The hamburger is an American staple: Climate change threatens it in profound and subtle ways

hamburger
AP Photo/The Tyler Morning Telegraph, Sarah A. Miller
Tim Pierce of Athens, Texas starts on his second Big Mac in the McDonald’s Hamburger Eating Contest at the Uncle Fletch Hamburger Festival in Athens, Texas, Saturday, Sept. 20, 2014. Competitors raced to be the first to finish five Big Macs. The festival honors Fletcher Davis, an Athens resident who according to a Texas House Resolution may have been the originator of the hamburger in the United States.

Today — May 28 — is National Hamburger Day, and it’s well justified. Most of us savor a burger off the grill, the kitchen skillet, or from one of the 80,000 burger restaurants in the U.S. with a market over $100 billion. The burger is ranked third among America’s popular dishes, right after mashed potatoes and French fries. Why? Because it’s tasty, convenient, relatively inexpensive, comes in dozens of variations — meat to meatless, and with a range of condiments and sides. And when barbecued, the burger brings us together.

It’s hard to imagine America without the hamburger, but change is in the wind. Yes, a changing climate is changing the burger.

Let’s start with the main ingredient in the typical burger — beef. Unfortunately, like humans, the health of beef cattle are at increasing risks from higher temperatures and droughts. Heat stress increases the chance for disease, decreases the rate of growth, and can even cause death in cattle. Droughts, which we are already experiencing, are expected to increase and intensify in coming years — dramatically impacting the vast grazing lands covering about 40 percent of the U.S. land area. Grains needed by cattle are also facing increasing threats — all contributing to higher prices for beef. 

Next comes the bun, which is typically made from wheat. Because of warming, wheat will actually expand production into new areas in the U.S. over the next 30 years, but then level off, only to face a severe global water shortage later in the century. The war in Ukraine is currently causing price increases for wheat, but climate change is its biggest long-term threat. In the U.S., vast stores of groundwater for irrigation are rapidly being depleted, threatening the future of grain production and much more. And one of the hidden changes is the decrease in the nutritional quality of wheat as carbon dioxide levels increase. That’s not necessarily a big deal for a burger bun in the U.S., but it is for the millions of people already on marginal diets worldwide.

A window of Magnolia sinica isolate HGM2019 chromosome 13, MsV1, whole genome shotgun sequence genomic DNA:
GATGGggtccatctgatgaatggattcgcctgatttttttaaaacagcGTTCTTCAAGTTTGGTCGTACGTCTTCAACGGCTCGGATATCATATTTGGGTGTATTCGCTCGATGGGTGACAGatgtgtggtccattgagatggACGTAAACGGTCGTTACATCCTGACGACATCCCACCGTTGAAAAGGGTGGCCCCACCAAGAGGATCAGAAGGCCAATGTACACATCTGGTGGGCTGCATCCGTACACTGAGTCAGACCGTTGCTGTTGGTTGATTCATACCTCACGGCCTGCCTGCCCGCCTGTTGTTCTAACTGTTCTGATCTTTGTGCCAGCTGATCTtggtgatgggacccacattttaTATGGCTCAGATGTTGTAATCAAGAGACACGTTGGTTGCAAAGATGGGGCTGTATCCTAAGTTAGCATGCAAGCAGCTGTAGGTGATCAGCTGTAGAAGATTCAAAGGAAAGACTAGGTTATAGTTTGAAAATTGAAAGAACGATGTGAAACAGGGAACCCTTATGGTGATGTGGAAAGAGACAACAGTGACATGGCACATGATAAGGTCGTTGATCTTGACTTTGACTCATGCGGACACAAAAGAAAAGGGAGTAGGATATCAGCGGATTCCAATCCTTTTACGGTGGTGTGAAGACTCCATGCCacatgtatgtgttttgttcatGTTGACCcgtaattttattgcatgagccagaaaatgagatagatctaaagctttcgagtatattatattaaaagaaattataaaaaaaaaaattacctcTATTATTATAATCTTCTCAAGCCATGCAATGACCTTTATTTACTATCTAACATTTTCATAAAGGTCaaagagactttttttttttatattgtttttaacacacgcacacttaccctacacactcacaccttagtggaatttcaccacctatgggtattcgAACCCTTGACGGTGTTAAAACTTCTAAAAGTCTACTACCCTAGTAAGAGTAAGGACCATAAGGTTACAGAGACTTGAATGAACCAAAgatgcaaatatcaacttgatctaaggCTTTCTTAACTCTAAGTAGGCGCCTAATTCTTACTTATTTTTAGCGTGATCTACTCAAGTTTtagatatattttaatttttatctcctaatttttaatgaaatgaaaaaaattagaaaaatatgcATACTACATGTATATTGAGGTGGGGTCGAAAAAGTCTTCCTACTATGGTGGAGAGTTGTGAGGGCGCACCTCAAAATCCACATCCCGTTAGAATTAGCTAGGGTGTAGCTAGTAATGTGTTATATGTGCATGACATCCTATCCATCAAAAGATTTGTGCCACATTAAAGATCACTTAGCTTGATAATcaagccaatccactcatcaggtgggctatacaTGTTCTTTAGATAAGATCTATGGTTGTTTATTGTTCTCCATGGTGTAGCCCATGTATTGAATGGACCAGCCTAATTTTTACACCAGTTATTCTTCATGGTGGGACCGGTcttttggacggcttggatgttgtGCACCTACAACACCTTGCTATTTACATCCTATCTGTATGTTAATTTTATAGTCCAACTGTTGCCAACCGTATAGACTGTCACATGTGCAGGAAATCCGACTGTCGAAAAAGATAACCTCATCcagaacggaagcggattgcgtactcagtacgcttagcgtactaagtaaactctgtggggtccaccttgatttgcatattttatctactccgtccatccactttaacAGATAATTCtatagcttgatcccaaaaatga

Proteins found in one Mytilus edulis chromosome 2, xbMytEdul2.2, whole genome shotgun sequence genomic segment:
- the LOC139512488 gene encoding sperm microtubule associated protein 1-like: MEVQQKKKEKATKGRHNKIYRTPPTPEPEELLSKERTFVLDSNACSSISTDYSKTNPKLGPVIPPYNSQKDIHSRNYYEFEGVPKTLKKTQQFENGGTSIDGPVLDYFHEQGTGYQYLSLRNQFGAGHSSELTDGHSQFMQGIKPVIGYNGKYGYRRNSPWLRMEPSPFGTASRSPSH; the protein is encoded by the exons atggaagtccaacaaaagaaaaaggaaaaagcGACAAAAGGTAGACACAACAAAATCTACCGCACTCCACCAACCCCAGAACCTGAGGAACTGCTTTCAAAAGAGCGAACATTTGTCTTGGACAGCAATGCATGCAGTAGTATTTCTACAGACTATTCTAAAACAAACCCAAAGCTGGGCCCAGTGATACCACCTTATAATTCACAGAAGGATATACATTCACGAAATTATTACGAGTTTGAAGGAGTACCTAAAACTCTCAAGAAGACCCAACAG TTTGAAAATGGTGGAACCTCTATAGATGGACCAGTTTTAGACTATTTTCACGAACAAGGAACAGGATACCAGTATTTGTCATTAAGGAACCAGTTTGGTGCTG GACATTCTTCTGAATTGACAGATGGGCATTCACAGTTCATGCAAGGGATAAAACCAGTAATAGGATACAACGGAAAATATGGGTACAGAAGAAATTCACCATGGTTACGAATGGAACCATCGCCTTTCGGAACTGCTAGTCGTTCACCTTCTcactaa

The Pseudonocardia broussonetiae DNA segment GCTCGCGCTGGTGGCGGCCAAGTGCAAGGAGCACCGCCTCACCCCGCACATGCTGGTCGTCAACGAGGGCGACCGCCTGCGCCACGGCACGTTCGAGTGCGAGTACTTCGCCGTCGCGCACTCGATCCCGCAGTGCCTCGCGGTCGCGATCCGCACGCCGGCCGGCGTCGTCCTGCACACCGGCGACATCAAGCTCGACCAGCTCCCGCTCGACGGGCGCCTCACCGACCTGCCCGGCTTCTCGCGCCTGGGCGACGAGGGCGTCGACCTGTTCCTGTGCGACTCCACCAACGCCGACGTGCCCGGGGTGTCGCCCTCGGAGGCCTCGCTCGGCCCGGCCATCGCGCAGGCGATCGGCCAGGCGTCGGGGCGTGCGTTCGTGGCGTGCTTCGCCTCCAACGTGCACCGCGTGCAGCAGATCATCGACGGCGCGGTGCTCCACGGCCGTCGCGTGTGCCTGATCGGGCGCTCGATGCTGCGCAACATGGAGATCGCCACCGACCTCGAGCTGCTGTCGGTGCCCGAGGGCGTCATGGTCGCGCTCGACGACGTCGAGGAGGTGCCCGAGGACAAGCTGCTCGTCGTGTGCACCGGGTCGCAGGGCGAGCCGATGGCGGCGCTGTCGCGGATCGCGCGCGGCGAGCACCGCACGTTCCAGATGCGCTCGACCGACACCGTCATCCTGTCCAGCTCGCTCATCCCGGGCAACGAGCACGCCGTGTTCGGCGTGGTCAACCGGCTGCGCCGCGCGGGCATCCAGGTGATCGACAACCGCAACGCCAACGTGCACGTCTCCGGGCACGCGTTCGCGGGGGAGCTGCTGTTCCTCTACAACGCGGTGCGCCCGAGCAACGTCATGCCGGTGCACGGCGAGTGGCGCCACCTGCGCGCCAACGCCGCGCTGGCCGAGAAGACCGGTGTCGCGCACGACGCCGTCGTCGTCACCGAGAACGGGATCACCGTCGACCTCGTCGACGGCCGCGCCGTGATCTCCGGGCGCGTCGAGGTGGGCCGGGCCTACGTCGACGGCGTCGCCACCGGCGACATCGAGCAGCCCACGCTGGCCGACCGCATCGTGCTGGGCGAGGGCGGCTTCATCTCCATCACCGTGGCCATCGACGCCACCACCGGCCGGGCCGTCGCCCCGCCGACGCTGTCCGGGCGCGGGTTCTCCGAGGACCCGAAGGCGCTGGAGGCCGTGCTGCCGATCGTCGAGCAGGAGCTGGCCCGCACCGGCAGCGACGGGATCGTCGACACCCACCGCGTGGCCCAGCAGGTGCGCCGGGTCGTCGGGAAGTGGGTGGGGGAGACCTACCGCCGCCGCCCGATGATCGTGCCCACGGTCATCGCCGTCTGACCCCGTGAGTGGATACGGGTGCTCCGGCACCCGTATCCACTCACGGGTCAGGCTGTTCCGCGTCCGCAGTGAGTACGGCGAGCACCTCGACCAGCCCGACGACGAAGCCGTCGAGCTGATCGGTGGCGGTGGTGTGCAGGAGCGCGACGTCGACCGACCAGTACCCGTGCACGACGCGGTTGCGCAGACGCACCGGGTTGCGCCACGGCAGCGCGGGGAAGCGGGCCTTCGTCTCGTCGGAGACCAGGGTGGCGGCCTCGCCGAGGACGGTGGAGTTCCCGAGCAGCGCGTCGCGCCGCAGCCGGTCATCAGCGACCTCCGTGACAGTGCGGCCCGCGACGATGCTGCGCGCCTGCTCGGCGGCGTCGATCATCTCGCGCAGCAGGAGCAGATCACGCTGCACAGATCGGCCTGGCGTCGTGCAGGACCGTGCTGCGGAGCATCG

Now let’s consider what we add to our burgers for flavor, juiciness, and texture. Change is happening here too, some good, but most, not so good.

With increasing carbon dioxide in our atmosphere, tomatoes may be sweeter and have more vitamin C. But if too hot, tomato plants produce fewer fruit, or the fruit get sunburned and don’t grow to full size. Heat can also impact onions, which become more pungent when it’s too hot. Lettuce yields are predicted to increase under higher levels of carbon dioxide in the future. It’s possible lettuce might be grown year-round as winter warms. However, when it gets too warm the lettuce can have a strong and bitter taste.  

Ketchup that is used by 310 million Americans is made from processing tomatoes, most of which come from California, where heat and drought have taken a tollMustard is in short supply now and getting pricier because of drought and flooding in Canada. Spices like ginger and cloves — sometimes added to these condiments — are at increasing risk, and so is regular sugar and high fructose corn syrup used in ketchup. Hot peppers will get hotter. Finally, the cheese in the cheeseburger will likely take a hit because hot cows produce less milk.

Enough already? 

What can be done to keep the beef burger on the grill? A lot. 

Scientists are working hard to develop crops that can withstand what climate change throws at them and maintain their nutritional quality. They are seeking ways to help reduce emissions from cattle. Farming and ranching are already tough professions and getting tougher, but farmers and ranchers are using climate smart practices to stay in business and produce the food we love and need. They need our respect and support. 

Consumers can also play a role in saving beef burgers by eating fewer of them. It’s better for our health and the climate. Beef generates about 50 times more greenhouse gas emissions than wheat to produce an ounce of protein. Consider a plant-based diet and treating beef as a delicacy and not a staple. 

Let’s celebrate National Hamburger Day but realize that everything we eat is changing in subtle or profound ways, as our climate changes. And keeping our food supply affordable, plentiful, and diverse is going to require everyone. Can we use the common ground of food to work together? We all eat. This could be one step in the right direction to saving not only the hamburger but maybe something much greater — our future. 

Mike Hoffmann is professor emeritus at Cornell University’s College of Agriculture and Life Sciences and a faculty fellow with the Cornell Atkinson Center for Sustainability. He is lead author of “Our changing menu: Climate change and the foods we love and need.” He has done a TEDx, “Climate Change: It’s time to raise our voices,” and teaches an eCornell climate change leadership course.

Tags Agriculture beef production Cattle Climate change Climate change and agriculture Droughts food supply Hamburger high fructose corn syrup methane emissions nutritional quality tomato Ukraine wheat vegetable farming Vegetables wheat production

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